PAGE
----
A large number of patients in nursing homes are the elderly who are nearing the dawn of their lives. Given their physical status, one cannot find it reasonable to handle the elderly with rashness or with rigorous enforcement of activities (Murtaugh, Kemper and Spillman, 1990). On the contrary, the elderly should receive TLC—tender, loving care. If there are no existing laws which specifically sanctions these behaviors, then it is about time that the legislative agenda of the nation include concerns for the elderly in nursing homes.
Moreover, should the law zero-in on the issue pertaining to the handling of the elderly in nursing homes, the law should make clear any exclusion to the rule or other exceptions that may be granted. Otherwise, the legal sanctions may apply to cases which may not necessarily be attributed with the intention of causing more harm than doing any good to the elderly patient. For instance, the law should make it clear that there are cases where the family of the patient decides to give the employees or doctors of the nursing hospital full control of the situation of the patient (“Serious nursing home violations rise,” 2007).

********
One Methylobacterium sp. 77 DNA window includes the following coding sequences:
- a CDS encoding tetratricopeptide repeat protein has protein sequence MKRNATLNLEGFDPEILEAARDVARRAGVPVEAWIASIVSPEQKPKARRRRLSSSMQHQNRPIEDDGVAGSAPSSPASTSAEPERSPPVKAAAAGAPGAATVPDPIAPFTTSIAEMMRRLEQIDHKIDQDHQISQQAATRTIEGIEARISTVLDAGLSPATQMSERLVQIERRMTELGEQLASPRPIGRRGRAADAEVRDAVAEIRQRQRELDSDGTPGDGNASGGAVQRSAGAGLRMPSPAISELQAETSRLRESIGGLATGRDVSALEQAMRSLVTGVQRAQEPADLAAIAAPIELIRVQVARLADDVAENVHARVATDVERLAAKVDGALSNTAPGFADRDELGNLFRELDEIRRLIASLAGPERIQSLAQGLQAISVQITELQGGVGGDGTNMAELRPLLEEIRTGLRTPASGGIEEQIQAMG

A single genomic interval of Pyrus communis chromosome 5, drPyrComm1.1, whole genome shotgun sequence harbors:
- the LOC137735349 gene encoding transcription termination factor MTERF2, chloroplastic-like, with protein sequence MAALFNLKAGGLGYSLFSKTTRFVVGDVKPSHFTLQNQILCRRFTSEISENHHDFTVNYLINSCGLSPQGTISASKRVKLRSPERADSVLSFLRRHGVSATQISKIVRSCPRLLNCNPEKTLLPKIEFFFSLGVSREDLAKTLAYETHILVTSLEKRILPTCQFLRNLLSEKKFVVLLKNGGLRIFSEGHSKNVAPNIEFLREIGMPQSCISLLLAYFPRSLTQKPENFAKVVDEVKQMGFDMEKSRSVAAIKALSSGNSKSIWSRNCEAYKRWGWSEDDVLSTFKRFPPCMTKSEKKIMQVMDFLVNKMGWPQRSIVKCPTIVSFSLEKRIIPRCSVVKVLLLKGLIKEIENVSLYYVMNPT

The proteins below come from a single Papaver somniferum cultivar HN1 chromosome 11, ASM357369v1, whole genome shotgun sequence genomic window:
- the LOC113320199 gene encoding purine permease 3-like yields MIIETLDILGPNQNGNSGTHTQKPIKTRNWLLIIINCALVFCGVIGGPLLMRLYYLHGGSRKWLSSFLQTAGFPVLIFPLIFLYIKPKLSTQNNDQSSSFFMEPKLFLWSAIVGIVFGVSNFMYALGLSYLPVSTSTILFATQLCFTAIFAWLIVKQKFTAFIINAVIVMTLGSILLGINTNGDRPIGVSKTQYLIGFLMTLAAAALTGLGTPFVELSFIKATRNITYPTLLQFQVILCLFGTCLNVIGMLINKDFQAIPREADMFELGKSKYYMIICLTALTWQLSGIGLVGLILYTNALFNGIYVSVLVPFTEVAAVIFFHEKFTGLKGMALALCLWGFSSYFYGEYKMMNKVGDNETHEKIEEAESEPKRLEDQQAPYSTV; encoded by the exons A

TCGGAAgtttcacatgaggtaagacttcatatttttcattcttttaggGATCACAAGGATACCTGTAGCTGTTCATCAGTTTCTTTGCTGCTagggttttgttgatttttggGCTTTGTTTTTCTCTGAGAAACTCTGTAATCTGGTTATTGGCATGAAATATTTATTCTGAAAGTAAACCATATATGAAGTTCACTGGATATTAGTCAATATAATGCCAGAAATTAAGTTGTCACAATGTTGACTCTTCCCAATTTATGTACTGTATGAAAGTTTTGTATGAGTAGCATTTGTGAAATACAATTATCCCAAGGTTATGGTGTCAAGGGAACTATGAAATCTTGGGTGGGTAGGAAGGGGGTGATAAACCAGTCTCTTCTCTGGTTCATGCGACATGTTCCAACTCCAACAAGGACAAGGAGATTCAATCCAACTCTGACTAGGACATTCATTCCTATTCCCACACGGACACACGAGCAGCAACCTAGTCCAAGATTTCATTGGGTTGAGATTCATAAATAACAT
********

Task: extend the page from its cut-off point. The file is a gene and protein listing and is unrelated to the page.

In certain extreme cases where the patient is unable to make rational decisions and where the family has very minimal or little knowledge on what best suits the patient, doctors are given the power to decide what is best for the patient. In this process, it is not impossible that the patient may be harmed. The law should also acknowledge the fact that there are also cases where the patients themselves are the cause of the harm that they experience.